$$\begin{aligned} p_\alpha = P(X = x_\alpha | Y = y_\beta ), \end{aligned}$$

and the marginal distribution for the symbol selected by the sender \(Q^n = [q_1, \ldots , q_n]\), where

$$\begin{aligned} q_\alpha = P(X = x_\alpha ). \end{aligned}$$

The marginal distribution \(Q^n\) represents a lack of causal connection between the source and the screen, i.e., the distribution that would arise if all wires were transmitting noise. For the enclosure example we have in mind that \(q_\alpha = 1/n\), but this does not need to be the case and may depend on the specific details of the channel (see “Intrinsic information among network elements”). Moreover, let \(V^n = [1, 0, \ldots , 0]\) and \(U^n = [1/n, \ldots , 1/n]\); then a channel is called noiseless if \(P^n = V^n \ne Q^n\), or fully noisy if \(P^n = U^n = Q^n\). We now provide formal definitions for three properties that must be satisfied by a measure of intrinsic information. We only consider the receiver (input) side of the sealed enclosure and the source of the signal, but the same properties can be equally defined with respect to the sender (output) side and the target.

  • Causality The measure \(D(P^n,Q^n)\) should only be zero when the source has no causal connection to the symbol on the screen. In other words, when the probability of any symbol possibly transmitted by the source given the symbol observed on the screen is equal to chance level. More formally,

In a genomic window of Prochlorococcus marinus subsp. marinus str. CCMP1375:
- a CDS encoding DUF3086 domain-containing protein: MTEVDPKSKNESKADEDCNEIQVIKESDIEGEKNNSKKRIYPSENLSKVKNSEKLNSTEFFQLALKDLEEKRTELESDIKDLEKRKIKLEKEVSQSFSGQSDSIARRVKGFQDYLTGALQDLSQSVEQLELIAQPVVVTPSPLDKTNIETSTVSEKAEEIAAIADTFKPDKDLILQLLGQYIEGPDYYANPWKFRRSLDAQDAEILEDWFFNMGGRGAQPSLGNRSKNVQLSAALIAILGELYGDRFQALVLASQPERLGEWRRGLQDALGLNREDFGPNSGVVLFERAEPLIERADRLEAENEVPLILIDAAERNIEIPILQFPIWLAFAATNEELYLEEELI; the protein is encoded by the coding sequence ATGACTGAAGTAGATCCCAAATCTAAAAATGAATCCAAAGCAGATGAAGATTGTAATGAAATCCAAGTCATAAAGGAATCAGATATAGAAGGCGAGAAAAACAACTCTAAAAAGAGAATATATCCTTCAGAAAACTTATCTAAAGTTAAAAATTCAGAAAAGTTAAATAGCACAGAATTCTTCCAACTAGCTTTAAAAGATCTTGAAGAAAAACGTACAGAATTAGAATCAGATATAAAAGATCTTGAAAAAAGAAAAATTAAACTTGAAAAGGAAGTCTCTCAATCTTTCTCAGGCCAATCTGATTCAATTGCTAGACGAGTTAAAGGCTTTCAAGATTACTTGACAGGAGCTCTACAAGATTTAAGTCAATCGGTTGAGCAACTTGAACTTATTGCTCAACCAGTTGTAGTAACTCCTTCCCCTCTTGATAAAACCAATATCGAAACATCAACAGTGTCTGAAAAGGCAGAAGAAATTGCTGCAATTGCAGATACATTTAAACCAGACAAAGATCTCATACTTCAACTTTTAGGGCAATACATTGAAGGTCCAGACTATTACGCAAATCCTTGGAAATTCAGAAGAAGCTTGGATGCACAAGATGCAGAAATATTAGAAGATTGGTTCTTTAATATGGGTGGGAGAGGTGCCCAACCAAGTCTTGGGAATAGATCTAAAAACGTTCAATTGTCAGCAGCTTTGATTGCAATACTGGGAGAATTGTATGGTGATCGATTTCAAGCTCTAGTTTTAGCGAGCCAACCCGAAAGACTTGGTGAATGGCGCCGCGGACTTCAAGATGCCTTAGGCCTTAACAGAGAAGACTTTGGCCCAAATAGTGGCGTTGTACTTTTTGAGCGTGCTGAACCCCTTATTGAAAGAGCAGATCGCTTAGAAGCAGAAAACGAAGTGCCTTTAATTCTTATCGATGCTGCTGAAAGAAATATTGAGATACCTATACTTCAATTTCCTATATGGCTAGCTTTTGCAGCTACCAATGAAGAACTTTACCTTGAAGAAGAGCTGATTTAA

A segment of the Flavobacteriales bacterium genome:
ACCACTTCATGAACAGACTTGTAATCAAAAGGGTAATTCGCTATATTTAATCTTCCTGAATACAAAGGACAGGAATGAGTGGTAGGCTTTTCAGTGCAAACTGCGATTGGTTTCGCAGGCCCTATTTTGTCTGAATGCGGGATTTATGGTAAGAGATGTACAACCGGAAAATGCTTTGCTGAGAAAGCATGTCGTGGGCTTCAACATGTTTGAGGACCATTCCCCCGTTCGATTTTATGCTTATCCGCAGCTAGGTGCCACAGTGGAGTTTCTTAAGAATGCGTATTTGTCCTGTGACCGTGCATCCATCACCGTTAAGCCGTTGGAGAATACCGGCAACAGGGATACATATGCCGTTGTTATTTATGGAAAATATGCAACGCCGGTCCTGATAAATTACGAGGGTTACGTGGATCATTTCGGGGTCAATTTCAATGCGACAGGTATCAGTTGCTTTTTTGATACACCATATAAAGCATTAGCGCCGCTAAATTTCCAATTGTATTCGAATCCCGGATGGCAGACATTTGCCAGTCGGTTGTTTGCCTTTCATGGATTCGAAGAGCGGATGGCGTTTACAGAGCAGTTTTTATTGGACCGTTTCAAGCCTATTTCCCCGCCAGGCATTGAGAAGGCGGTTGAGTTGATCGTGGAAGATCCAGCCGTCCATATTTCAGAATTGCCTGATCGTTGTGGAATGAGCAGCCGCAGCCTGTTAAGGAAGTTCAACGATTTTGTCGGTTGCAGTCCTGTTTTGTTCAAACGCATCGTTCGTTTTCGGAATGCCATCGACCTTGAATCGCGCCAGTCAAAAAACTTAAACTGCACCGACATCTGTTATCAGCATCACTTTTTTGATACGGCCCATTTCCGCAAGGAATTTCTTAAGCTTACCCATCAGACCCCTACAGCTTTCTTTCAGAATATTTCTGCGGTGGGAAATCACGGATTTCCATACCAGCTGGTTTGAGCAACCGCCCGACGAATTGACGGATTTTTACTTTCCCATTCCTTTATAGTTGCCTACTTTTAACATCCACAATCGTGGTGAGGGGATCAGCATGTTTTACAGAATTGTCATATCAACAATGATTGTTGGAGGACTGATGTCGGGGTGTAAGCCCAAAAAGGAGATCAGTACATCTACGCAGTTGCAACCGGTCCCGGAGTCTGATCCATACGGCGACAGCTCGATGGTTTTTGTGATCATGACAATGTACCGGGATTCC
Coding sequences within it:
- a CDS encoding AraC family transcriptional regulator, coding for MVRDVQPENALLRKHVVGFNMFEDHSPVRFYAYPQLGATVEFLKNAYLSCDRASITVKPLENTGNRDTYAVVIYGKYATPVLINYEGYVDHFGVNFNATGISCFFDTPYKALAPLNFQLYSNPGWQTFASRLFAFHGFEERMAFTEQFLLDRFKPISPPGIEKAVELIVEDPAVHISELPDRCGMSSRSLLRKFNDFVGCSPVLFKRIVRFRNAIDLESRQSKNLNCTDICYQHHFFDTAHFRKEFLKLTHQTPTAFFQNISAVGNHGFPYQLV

$$\begin{aligned} D(P^n, Q^n) = 0 \iff P^n \equiv Q^n. \end{aligned}$$
  • Specificity The source transmits one specific symbol at a time. Accordingly, the measure \(D(P^n,Q^n)\) should reflect the information contained in one specific symbol as opposed to some collective property, such as the average over all possible symbols. We assume that the source and the receiver want to maximize the information received from each transmission, and thus the measure should reflect the symbol for which intrinsic information is maximal. Let \(f(p_\alpha ,q_\alpha )\) be the function representing how much intrinsic information is gained about each symbol \(x_\alpha\) possibly chosen by the source, given the symbol \(y_\beta\) observed on the screen. We then define

    $$\begin{aligned} D(P^n, Q^n) = \max _{\alpha \in \{1, \ldots , n\}} \{f(p_\alpha , q_\alpha )\}. \end{aligned}$$